How to Design a Garden if…it’s really small
As part of our How to Design a Garden Series – this week it’s really small gardens.
My Garden is Really Small
Garden sizes are shrinking, which is a real shame, the upward pressure on house building has led to a fall in not only the size of homes, but also the gardens. The average minimum garden size for a 3 person dwelling can be as little as 50 sq m – which is only about 1.5 times larger than a good sized sitting room.
Making the best use of the available space is essential and to achieve that, the design process needs to start at the end and it works backwards.
Firstly, you need a place to sit:
How do you begin to design a really small garden? Well there is not a lot of space, so the garden is mainly going to be used for sitting in. Before any designing of the garden takes place, you need to work out how much space is really needed for a table and chairs. Shoehorning a couple of chairs and a bistro table into the space left in the corner will feel cramped and uninviting.
Chairs take up more room that you might think. The overall size required for the table and chairs must include the area used when everyone has been seated around the table.
The average space for a bistro table and chairs is approximately 3m sq and for a 4 seater table you will need between 5 1/2 and 6m sq.
So if the garden is really small – where you sit and how you get to it may take up nearly half the available garden space. Hence why it is the first part of the garden to ‘design in’.
Then decide where to put the table and how to get there:
Humans in general are disposed to a bit of sunbathing. Where the patio is put then is determined by which part of the garden is sunniest, however you also need to consider when during the day you are most likely to be able to sit outside.
Once that is decided, the second question is how do you get to the patio?
This path will get a disproportionate amount of use so it must be hardwearing – it must also be comfortable to walk down. Ideally make a path the same width as a doorway and try to keep it free from overhanging or protruding flora!
To have grass…or not?
In really small gardens, any grass is going to struggle, not because of shade or lack of water (although these are important factors) but also because the small area of lawn gets a disproportionately large amount of foot traffic.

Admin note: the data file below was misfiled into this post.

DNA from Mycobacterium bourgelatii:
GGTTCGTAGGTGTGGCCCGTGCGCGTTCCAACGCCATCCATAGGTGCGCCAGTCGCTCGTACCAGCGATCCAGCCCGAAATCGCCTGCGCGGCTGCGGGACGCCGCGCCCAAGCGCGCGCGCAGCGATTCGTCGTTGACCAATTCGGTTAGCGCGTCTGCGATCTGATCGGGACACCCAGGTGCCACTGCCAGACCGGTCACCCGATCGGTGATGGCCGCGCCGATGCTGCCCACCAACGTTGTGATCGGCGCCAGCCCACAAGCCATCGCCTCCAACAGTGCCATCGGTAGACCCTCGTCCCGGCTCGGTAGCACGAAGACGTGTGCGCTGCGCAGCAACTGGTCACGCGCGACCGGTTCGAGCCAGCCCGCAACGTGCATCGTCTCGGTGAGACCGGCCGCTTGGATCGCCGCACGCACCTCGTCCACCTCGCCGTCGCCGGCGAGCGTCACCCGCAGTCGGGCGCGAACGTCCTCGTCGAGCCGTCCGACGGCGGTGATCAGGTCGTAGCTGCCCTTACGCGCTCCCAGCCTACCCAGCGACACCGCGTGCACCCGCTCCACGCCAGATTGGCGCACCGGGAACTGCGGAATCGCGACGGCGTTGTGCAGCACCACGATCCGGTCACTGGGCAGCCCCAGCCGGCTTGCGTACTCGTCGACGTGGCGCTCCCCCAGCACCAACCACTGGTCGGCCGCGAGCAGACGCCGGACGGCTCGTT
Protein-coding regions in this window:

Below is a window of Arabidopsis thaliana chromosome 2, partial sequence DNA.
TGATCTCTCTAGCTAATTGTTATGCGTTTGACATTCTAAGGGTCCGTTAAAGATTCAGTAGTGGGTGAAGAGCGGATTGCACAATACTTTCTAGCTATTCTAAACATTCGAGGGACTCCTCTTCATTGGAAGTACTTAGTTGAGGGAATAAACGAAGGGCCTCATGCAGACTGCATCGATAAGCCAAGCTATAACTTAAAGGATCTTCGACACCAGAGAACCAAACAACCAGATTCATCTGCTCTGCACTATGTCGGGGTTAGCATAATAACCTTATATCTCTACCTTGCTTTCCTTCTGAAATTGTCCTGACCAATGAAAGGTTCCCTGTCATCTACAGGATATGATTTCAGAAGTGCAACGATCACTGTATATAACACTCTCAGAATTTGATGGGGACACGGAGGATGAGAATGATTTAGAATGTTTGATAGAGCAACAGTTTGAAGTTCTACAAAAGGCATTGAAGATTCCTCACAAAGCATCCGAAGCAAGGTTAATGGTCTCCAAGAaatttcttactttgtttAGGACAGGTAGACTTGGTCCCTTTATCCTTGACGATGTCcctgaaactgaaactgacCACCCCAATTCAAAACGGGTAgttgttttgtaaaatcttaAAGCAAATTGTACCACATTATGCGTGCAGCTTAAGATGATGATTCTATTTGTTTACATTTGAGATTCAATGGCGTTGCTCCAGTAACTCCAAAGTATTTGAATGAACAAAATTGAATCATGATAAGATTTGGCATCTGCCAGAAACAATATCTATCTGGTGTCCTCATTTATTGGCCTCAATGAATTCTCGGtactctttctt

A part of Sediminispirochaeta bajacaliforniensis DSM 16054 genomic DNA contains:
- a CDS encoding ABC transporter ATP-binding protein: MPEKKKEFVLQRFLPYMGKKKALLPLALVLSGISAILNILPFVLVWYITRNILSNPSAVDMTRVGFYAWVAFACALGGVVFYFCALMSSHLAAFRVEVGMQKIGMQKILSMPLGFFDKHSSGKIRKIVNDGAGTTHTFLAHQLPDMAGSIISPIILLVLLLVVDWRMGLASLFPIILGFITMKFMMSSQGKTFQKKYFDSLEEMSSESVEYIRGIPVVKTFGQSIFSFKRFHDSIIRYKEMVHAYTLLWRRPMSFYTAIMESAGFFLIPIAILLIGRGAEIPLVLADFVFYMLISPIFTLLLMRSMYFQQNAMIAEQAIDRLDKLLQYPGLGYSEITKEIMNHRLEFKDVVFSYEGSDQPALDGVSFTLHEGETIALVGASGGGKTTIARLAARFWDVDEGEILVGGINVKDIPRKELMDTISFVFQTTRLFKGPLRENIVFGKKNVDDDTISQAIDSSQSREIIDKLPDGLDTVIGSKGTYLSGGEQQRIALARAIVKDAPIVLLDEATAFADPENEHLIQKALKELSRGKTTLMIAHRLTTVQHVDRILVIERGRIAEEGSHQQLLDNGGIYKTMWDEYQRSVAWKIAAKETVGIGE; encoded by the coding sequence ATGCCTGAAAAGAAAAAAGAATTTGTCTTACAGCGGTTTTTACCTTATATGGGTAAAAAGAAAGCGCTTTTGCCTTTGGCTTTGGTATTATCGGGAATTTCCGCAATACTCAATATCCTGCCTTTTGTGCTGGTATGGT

Grass can only grow so fast, if much of the lawn is constantly trodden on, it simply cannot grow quickly enough before it is walked on again and quickly looks threadbare.
In this type of garden, decide if a lawn is worth the effort to keep it looking green and lush. If the answer is no, then use an alternative. It could be a contrasting paving or artificial grass (sorry garden purists!) decking or even shingle (although this is horrid to walk on in bare feet!).
Less is More:
Small garden designs are best when kept clean and simple. If there is too much going on in a small space, it becomes visually cluttered and will look even smaller.
Use only one or two hard landscaping materials and keep to simple lines. Limit the range of colours in the garden to green plus 2 more. These can be complimentary colours or contrasting colours.
In our example garden, we have chosen to extend the existing patio and use an artificial turf for the lawn area. This then has created space for 2 large garden borders.
What then to plant…?
Before you start scouring the internet for plant bargains you need to go out into the garden and sit down.
Then shut your eyes….and open them again. Something should immediately catch your attention. Is it nice or not? If nothing catches your attention, the garden needs something great to look at.
Looking at our example garden, what catches your eye? At the moment it’s probably the hedge (dark green and light absorbing) the side of the shed and the paving.
The hedge is a negative view – it makes the garden feel imposing and darker. So this must be kept in check. The shed is also a negative view but painted a chic colour you can improve the appearance of it. The paving is also dominant as there is nothing else to distract the eye from all those straight lines.
The planting for this garden needs to address the negative issues and provide a more interesting view to look at.
If you read the article Garden Design for Beginners, one of the main principles you can follow is to utilise the ‘regulatory lines’. In this case these are strongly vertical, thus taller vertical planting will seem to fit in better.
However as the garden is also quite enclosed, using dense green tall plants will only add to the claustrophobic feeling. Similarly solid immovable plants will also make the garden feel more enclosed. By dealing with the negatives, you can come to a positive decision that tall thin airy planting would look best.
Repeat the same plant in several places.
Use lots of bulbs that will pop up over the course of the year to provide fresh interest. In the colour scheme of your choice.
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